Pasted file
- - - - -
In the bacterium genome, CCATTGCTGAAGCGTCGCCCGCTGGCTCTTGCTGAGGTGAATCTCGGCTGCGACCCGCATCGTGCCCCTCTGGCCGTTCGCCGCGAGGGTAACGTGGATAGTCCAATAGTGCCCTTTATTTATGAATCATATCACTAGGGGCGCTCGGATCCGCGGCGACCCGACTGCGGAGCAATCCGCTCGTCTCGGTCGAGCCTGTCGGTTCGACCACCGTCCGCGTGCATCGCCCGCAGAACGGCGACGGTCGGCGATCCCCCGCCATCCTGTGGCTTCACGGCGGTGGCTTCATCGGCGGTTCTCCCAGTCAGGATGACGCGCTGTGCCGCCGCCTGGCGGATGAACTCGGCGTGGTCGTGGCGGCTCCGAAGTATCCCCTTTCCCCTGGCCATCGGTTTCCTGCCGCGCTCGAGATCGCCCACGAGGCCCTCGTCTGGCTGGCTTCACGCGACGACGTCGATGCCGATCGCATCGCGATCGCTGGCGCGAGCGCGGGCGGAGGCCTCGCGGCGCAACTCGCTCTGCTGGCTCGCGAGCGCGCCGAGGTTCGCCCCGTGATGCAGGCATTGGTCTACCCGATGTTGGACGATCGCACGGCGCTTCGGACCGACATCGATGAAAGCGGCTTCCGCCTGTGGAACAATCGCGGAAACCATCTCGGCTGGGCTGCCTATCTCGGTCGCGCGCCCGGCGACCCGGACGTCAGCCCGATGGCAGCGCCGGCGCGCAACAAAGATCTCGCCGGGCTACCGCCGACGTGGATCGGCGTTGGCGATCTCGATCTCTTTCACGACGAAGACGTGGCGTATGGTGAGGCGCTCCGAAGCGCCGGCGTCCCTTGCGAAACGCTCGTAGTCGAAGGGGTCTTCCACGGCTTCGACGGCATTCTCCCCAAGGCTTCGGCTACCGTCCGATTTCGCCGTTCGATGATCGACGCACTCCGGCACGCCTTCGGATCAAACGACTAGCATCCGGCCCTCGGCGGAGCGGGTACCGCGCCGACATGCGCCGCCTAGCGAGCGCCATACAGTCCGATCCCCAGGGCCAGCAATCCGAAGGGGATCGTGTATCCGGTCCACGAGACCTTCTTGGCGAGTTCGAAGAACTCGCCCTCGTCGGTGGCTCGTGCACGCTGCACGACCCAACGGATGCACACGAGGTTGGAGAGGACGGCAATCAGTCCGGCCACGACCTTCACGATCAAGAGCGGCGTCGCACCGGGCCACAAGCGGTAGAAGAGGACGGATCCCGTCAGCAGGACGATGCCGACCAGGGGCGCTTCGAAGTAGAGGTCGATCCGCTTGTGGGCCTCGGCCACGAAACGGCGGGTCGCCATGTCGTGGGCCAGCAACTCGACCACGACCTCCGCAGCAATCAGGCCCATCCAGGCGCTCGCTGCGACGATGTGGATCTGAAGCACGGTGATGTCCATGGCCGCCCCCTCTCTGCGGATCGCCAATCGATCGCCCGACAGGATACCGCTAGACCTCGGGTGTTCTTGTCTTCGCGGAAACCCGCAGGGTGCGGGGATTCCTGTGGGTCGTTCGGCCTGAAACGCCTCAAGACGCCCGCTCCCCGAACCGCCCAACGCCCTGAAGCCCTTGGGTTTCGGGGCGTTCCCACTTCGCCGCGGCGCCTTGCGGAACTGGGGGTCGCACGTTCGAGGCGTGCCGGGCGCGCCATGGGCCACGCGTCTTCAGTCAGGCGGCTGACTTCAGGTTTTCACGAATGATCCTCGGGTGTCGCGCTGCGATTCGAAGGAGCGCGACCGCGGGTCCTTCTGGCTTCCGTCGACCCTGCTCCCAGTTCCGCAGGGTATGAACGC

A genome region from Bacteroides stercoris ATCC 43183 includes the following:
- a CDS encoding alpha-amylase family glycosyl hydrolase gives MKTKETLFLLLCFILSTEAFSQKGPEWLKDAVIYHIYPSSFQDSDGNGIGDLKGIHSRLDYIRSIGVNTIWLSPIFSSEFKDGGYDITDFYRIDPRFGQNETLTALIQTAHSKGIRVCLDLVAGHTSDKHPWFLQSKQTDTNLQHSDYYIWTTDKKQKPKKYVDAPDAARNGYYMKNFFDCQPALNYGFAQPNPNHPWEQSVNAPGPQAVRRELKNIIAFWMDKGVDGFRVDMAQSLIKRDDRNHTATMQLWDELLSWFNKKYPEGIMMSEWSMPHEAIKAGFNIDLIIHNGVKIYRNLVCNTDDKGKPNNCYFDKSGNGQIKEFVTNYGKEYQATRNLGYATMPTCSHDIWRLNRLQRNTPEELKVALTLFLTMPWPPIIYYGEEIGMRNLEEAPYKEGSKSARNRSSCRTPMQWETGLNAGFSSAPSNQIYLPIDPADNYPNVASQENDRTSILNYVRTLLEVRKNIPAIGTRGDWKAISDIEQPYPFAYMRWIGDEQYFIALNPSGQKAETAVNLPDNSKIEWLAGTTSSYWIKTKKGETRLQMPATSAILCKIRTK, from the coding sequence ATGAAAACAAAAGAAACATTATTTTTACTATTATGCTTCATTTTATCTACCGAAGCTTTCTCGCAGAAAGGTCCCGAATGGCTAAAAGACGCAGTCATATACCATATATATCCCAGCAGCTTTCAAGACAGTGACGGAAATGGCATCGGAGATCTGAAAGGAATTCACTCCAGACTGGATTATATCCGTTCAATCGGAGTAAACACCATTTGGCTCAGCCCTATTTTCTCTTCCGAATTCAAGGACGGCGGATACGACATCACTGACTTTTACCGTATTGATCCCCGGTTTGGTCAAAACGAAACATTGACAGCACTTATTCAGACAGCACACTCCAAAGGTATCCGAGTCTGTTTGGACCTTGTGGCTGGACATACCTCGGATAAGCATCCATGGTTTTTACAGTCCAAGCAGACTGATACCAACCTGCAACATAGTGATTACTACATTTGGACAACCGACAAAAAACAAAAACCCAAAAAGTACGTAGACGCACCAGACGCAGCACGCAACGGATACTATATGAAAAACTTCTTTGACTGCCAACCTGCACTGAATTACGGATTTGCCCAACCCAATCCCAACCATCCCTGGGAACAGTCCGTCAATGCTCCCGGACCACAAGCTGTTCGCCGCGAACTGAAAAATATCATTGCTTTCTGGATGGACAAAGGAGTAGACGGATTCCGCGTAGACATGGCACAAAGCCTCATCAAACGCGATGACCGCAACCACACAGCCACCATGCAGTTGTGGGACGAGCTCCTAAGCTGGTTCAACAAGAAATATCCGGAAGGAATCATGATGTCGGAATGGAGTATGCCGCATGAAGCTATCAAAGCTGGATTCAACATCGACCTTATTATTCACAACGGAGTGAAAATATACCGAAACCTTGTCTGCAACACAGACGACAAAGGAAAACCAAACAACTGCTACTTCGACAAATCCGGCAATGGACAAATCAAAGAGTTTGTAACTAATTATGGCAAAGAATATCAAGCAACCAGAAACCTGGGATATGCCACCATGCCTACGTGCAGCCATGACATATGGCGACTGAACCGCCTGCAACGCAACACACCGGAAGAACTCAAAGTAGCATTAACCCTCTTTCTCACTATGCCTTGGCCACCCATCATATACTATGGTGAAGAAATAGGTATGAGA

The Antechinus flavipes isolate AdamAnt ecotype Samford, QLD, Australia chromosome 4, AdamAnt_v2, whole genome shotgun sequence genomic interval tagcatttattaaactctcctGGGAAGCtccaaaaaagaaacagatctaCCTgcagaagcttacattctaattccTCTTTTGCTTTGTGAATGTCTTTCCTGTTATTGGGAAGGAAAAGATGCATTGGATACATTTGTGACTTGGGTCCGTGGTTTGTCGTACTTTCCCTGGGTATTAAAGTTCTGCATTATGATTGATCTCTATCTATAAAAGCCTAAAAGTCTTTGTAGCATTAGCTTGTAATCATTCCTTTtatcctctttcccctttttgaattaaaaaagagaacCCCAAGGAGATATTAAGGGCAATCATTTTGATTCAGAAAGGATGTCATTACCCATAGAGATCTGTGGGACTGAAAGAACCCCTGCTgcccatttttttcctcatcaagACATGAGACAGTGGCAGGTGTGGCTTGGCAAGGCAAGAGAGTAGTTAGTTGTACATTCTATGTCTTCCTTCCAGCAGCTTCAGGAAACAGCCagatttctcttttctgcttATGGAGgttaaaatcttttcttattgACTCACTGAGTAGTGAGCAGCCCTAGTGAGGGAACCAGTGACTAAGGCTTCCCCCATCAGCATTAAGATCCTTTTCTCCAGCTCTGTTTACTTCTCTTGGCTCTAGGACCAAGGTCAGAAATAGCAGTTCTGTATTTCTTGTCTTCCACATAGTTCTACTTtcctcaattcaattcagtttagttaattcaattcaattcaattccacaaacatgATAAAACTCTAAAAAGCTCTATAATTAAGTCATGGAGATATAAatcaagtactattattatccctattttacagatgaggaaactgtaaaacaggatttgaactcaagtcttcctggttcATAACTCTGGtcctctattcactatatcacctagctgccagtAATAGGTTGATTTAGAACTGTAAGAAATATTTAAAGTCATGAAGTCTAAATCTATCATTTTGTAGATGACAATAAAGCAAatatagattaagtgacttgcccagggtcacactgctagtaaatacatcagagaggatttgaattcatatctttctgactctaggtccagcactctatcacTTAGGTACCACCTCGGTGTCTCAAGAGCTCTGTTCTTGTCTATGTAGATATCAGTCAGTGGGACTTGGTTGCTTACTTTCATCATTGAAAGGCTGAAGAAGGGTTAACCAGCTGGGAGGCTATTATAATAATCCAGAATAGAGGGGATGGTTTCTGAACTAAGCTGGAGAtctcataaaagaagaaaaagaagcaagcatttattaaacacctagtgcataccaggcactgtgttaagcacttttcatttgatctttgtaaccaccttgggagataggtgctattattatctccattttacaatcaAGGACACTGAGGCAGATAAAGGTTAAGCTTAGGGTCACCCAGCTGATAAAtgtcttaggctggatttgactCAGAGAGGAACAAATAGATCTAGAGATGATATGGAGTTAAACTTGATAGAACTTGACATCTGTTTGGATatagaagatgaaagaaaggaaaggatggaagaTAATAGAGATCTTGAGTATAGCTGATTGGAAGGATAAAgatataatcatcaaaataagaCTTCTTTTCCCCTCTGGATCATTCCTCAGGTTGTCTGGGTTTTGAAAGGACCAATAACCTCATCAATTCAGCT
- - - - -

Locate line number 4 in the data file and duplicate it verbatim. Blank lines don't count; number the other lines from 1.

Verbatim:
The Antechinus flavipes isolate AdamAnt ecotype Samford, QLD, Australia chromosome 4, AdamAnt_v2, whole genome shotgun sequence genomic interval tagcatttattaaactctcctGGGAAGCtccaaaaaagaaacagatctaCCTgcagaagcttacattctaattccTCTTTTGCTTTGTGAATGTCTTTCCTGTTATTGGGAAGGAAAAGATGCATTGGATACATTTGTGACTTGGGTCCGTGGTTTGTCGTACTTTCCCTGGGTATTAAAGTTCTGCATTATGATTGATCTCTATCTATAAAAGCCTAAAAGTCTTTGTAGCATTAGCTTGTAATCATTCCTTTtatcctctttcccctttttgaattaaaaaagagaacCCCAAGGAGATATTAAGGGCAATCATTTTGATTCAGAAAGGATGTCATTACCCATAGAGATCTGTGGGACTGAAAGAACCCCTGCTgcccatttttttcctcatcaagACATGAGACAGTGGCAGGTGTGGCTTGGCAAGGCAAGAGAGTAGTTAGTTGTACATTCTATGTCTTCCTTCCAGCAGCTTCAGGAAACAGCCagatttctcttttctgcttATGGAGgttaaaatcttttcttattgACTCACTGAGTAGTGAGCAGCCCTAGTGAGGGAACCAGTGACTAAGGCTTCCCCCATCAGCATTAAGATCCTTTTCTCCAGCTCTGTTTACTTCTCTTGGCTCTAGGACCAAGGTCAGAAATAGCAGTTCTGTATTTCTTGTCTTCCACATAGTTCTACTTtcctcaattcaattcagtttagttaattcaattcaattcaattccacaaacatgATAAAACTCTAAAAAGCTCTATAATTAAGTCATGGAGATATAAatcaagtactattattatccctattttacagatgaggaaactgtaaaacaggatttgaactcaagtcttcctggttcATAACTCTGGtcctctattcactatatcacctagctgccagtAATAGGTTGATTTAGAACTGTAAGAAATATTTAAAGTCATGAAGTCTAAATCTATCATTTTGTAGATGACAATAAAGCAAatatagattaagtgacttgcccagggtcacactgctagtaaatacatcagagaggatttgaattcatatctttctgactctaggtccagcactctatcacTTAGGTACCACCTCGGTGTCTCAAGAGCTCTGTTCTTGTCTATGTAGATATCAGTCAGTGGGACTTGGTTGCTTACTTTCATCATTGAAAGGCTGAAGAAGGGTTAACCAGCTGGGAGGCTATTATAATAATCCAGAATAGAGGGGATGGTTTCTGAACTAAGCTGGAGAtctcataaaagaagaaaaagaagcaagcatttattaaacacctagtgcataccaggcactgtgttaagcacttttcatttgatctttgtaaccaccttgggagataggtgctattattatctccattttacaatcaAGGACACTGAGGCAGATAAAGGTTAAGCTTAGGGTCACCCAGCTGATAAAtgtcttaggctggatttgactCAGAGAGGAACAAATAGATCTAGAGATGATATGGAGTTAAACTTGATAGAACTTGACATCTGTTTGGATatagaagatgaaagaaaggaaaggatggaagaTAATAGAGATCTTGAGTATAGCTGATTGGAAGGATAAAgatataatcatcaaaataagaCTTCTTTTCCCCTCTGGATCATTCCTCAGGTTGTCTGGGTTTTGAAAGGACCAATAACCTCATCAATTCAGCT